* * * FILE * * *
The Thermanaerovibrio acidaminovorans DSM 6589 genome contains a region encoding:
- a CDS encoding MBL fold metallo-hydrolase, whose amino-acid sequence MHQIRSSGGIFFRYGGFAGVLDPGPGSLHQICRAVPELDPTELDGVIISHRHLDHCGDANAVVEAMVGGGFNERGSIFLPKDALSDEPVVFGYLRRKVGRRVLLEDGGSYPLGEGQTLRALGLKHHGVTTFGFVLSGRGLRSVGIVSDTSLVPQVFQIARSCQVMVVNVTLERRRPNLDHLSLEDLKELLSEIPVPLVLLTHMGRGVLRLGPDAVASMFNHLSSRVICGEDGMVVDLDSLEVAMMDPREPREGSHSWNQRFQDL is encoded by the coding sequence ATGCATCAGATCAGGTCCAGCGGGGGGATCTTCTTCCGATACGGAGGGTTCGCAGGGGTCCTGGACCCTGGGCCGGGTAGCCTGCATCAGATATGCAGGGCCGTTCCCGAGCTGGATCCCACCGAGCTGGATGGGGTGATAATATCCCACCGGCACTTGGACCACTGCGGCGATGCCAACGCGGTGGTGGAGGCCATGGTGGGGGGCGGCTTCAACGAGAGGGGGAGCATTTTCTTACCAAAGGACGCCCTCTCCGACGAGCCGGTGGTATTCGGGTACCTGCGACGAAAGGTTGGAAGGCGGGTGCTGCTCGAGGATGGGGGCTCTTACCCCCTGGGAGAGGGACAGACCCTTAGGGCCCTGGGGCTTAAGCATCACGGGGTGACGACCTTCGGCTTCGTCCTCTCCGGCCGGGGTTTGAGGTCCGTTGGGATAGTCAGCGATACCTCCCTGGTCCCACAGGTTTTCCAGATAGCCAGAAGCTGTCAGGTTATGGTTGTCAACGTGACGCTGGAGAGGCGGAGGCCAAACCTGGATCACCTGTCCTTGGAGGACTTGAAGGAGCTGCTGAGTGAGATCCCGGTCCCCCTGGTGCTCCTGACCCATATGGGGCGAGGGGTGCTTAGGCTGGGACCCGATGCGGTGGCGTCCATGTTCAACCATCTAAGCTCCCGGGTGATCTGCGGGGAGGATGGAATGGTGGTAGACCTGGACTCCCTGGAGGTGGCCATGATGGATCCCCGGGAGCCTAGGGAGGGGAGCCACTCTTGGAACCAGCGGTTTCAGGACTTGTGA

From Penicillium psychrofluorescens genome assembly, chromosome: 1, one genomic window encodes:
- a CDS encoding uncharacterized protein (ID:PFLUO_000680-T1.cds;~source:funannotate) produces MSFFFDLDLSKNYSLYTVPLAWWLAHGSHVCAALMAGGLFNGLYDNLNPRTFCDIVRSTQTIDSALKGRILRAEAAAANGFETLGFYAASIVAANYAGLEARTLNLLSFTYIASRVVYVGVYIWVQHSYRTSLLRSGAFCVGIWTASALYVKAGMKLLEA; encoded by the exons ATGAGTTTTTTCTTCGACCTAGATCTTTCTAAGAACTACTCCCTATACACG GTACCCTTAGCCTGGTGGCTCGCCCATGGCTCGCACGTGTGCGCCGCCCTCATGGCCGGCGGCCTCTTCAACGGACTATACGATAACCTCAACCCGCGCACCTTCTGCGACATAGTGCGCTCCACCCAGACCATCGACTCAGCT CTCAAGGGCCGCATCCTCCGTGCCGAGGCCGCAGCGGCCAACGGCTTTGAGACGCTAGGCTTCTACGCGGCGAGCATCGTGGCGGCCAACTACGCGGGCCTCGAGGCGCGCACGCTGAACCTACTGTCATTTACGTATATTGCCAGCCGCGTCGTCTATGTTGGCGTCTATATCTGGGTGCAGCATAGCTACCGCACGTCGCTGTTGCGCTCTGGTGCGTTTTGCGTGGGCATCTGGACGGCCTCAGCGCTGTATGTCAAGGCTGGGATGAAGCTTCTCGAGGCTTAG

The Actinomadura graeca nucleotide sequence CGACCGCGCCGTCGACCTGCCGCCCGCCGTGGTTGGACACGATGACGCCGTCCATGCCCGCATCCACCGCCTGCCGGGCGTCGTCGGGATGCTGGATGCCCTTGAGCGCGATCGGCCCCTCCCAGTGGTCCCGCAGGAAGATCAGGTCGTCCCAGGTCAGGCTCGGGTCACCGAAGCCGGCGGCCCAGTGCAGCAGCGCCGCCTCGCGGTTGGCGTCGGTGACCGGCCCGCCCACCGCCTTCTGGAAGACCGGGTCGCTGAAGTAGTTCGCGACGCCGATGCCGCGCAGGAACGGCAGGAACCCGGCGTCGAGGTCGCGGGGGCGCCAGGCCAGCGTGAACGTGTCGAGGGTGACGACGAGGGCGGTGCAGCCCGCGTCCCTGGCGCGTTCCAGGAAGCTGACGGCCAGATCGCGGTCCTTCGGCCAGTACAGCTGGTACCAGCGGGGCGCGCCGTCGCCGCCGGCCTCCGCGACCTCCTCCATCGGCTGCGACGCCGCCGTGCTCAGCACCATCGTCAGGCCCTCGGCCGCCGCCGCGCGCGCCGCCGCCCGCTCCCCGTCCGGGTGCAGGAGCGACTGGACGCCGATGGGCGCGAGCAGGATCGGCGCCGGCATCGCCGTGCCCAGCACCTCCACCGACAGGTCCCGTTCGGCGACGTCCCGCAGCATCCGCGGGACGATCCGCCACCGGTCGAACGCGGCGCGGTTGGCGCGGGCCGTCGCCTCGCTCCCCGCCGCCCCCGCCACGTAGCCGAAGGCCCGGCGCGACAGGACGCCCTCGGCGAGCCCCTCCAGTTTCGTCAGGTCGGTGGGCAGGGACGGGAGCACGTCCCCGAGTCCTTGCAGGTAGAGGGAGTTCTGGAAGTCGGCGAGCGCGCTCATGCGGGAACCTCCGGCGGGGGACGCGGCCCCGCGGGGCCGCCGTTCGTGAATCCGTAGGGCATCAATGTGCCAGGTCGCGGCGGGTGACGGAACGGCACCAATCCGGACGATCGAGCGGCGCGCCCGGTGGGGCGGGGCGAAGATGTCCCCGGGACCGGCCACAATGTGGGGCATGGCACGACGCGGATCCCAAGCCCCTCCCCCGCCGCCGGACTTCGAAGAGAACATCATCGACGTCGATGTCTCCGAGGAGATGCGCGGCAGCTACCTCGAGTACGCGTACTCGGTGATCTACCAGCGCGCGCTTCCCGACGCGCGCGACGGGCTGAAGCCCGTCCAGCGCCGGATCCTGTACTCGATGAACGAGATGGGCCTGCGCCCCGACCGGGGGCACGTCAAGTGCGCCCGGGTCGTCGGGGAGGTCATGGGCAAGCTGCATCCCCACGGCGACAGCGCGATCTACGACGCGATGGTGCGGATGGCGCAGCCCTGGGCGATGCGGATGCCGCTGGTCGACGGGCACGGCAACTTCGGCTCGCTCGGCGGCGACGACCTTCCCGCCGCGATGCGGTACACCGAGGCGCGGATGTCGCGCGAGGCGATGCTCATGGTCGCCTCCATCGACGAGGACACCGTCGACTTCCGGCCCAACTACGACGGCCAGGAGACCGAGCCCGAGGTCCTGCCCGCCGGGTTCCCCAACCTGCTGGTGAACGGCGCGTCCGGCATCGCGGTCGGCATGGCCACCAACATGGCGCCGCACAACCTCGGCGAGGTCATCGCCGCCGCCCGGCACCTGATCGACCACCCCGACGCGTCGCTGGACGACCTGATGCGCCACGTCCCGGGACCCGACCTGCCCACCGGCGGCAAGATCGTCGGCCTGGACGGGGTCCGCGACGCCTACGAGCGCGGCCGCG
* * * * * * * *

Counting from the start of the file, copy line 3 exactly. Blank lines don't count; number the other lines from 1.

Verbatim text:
From Penicillium psychrofluorescens genome assembly, chromosome: 1, one genomic window encodes: